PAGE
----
Pictured above is a screenshot of faculty from UMaine, UVM, UMA, and Champlain gathering together in an innovative Zoom-like platform called InSpace to celebrate the NSF grant. This past March when schools suddenly went remote, Dr. Hall was unhappy with existing online classroom technology. She spent the summer coding an elegant new platform, steeped in machine learning, which allows faculty and students to communicate seamlessly with each other. Hall will be using the InSpace collaborative software in her classes and to communicate with NSF grant researchers. Champlain and other colleges have embraced and adopted the InSpace technology as they hone their virtual learning tools.

“We’re going to be collaborating with an incredibly smart group of people on the NSF grant project,” says Hall, who will be working with Nicholas Gotelli, the George H. Perkins Professor of Zoology, Meredith Niles, assistant professor of food systems, and Laurent Hébert-Dufresne, assistant professor of computer science, all at UVM; Timothy Waring, associate professor of social-ecological systems modeling, at UMaine; and Matthew Dube, assistant professor in computer information systems, and Laura Corlew, associate professor of psychology, at UMA. 

While Champlain isn’t widely known as a research institution, Hall was determined to secure this opportunity for our students. She worked with Dr. Scott Stevens, Dean of Champlain’s Division of Information Technology & Sciences, to turn the grant proposal around almost overnight. “Dr. Hall continues to expand the domain of data science,” says Dr. Stevens. “She has developed programs, tools, and curriculum to introduce the concepts to first-year students while engaging upper-level students in projects like this NSF-funded research.”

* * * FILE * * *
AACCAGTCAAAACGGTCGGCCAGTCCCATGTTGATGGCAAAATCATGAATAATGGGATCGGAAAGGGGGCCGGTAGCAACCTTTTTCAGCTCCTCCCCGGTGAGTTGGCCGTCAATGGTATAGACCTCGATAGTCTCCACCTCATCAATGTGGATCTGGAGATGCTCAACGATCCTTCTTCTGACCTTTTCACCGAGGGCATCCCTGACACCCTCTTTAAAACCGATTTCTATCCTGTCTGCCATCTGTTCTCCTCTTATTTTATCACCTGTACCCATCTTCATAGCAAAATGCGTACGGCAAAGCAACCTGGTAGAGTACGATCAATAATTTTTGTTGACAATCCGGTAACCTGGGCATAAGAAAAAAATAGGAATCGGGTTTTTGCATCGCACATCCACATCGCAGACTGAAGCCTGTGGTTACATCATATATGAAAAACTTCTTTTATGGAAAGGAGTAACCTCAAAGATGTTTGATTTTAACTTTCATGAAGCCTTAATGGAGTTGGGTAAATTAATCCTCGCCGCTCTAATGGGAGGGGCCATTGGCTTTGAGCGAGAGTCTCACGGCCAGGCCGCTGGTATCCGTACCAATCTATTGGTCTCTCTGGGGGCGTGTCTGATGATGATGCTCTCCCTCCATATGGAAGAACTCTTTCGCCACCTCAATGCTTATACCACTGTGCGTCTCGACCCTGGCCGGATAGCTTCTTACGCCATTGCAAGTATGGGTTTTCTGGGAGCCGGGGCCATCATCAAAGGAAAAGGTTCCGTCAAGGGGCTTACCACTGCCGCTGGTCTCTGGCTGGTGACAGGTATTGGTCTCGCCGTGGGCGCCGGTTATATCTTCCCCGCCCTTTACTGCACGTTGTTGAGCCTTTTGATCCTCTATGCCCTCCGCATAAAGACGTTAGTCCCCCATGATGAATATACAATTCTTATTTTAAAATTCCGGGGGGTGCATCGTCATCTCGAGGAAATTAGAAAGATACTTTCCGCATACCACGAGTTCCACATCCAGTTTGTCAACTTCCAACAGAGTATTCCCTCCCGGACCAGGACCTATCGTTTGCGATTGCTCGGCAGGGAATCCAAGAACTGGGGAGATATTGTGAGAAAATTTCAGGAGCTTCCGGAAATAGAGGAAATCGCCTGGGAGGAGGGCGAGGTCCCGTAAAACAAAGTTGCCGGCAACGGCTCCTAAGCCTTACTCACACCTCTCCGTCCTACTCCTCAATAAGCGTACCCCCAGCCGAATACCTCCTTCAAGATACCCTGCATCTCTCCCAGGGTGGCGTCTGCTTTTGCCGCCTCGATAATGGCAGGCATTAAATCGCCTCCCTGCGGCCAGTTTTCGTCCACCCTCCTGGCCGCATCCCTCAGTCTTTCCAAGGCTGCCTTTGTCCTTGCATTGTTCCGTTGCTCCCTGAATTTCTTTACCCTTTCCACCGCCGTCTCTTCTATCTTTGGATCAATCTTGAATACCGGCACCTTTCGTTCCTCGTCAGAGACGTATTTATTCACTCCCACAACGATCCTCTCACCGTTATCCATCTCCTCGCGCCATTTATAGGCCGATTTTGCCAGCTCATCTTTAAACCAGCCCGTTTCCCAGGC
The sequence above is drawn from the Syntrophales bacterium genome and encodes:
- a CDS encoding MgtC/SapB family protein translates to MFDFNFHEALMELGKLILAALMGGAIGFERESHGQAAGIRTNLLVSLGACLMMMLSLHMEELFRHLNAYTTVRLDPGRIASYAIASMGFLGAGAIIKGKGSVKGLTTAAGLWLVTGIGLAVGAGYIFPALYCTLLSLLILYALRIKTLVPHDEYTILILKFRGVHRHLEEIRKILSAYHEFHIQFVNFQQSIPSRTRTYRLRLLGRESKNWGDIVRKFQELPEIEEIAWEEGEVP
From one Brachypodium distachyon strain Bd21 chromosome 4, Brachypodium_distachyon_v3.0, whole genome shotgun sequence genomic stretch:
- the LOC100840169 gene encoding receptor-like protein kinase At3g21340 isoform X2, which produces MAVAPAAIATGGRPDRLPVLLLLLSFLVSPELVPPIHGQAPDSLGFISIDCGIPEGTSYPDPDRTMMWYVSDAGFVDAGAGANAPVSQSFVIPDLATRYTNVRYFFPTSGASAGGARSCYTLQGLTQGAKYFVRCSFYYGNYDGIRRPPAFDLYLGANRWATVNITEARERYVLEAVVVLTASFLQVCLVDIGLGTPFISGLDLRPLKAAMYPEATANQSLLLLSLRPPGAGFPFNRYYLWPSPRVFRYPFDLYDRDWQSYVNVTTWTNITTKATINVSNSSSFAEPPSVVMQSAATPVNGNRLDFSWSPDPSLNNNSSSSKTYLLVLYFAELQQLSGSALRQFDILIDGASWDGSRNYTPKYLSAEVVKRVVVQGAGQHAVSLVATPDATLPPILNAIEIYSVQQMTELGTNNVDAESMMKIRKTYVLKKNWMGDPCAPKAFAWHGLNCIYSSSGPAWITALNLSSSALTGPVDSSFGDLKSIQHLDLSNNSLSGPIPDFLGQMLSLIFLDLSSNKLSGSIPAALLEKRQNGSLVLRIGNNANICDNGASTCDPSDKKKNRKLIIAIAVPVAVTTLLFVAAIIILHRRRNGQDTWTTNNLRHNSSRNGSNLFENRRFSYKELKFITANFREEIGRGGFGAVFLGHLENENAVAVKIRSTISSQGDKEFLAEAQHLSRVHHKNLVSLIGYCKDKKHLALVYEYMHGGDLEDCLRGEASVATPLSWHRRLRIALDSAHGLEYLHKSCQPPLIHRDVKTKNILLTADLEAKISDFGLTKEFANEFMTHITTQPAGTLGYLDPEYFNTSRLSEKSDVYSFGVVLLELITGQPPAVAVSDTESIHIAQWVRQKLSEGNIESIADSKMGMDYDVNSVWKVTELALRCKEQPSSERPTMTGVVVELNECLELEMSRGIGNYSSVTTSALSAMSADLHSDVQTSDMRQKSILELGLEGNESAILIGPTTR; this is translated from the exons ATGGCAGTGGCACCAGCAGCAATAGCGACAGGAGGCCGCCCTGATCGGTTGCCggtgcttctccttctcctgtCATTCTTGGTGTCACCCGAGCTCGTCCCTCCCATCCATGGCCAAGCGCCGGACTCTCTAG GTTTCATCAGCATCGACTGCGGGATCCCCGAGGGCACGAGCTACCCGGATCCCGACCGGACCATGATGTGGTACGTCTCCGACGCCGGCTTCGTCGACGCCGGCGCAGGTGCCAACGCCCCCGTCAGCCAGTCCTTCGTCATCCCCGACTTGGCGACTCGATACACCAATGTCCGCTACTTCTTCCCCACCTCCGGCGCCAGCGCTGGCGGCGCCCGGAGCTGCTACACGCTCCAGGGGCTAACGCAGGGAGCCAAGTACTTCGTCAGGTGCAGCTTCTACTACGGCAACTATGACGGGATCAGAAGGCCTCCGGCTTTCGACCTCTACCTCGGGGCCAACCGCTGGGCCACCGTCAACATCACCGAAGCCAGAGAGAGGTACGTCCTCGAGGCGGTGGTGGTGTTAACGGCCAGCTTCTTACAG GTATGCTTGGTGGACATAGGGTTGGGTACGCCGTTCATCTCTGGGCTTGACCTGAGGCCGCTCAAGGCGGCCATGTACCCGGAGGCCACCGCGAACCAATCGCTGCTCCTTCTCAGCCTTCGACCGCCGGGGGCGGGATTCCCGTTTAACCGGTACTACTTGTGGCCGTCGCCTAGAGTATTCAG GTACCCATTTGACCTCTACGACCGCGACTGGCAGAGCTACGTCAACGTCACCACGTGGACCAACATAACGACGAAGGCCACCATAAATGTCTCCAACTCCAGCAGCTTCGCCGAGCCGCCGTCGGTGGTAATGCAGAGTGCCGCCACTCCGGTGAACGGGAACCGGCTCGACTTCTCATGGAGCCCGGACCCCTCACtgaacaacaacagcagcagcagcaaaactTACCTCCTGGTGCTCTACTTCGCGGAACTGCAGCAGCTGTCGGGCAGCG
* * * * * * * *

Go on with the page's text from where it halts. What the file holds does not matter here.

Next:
Preparing Students for Their Careers

Over the next four years, the grant allows Champlain to offer more than 2,800 hours of student employment to our Data Science students. “The experiential learning opportunities these individuals will have are essential to their understanding of the field, and to the mission of Champlain College,” says Dr. Leslie Averill, Vice President for Academic Affairs & Chief Operating Officer at Champlain. 

Data Science For Good

While the Stiller School of Business at Champlain has focused on “business for good” for years, this new grant introduces the same positive force into our Data Science curriculum. Hall, an expert in data science and machine learning who has worked with AI specialists like Faraday, Wolfram Research, and IBM Watson, is determined to make data science more accessible.

This project applies machine learning and artificial intelligence to solve problems that will better our planet and the people who inhabit it.

Dr. Narine Hall

Machine learning experts and engineers can be expensive. So while big companies like Netflix can afford to hire specialists and innovate intensively, smaller businesses and nonprofit organizations “are left at the tail end of the artificial intelligence revolution,” says Hall. The collaboration with UVM, UMaine, and UMA is just one way she plans to change the course, or better yet—flatten the curve (a term she recognizes is gaining much more traction these days).

In case you missed it, Hall and our Data Science program also secured a large grant from Google to train the next generation of data scientists and make data science and machine learning more accessible. You can read that story here.

Interested in a career in Data Science? Champlain was one of the first colleges to offer a Data Science degree at the undergraduate level. Find out more about our program on Champlain’s website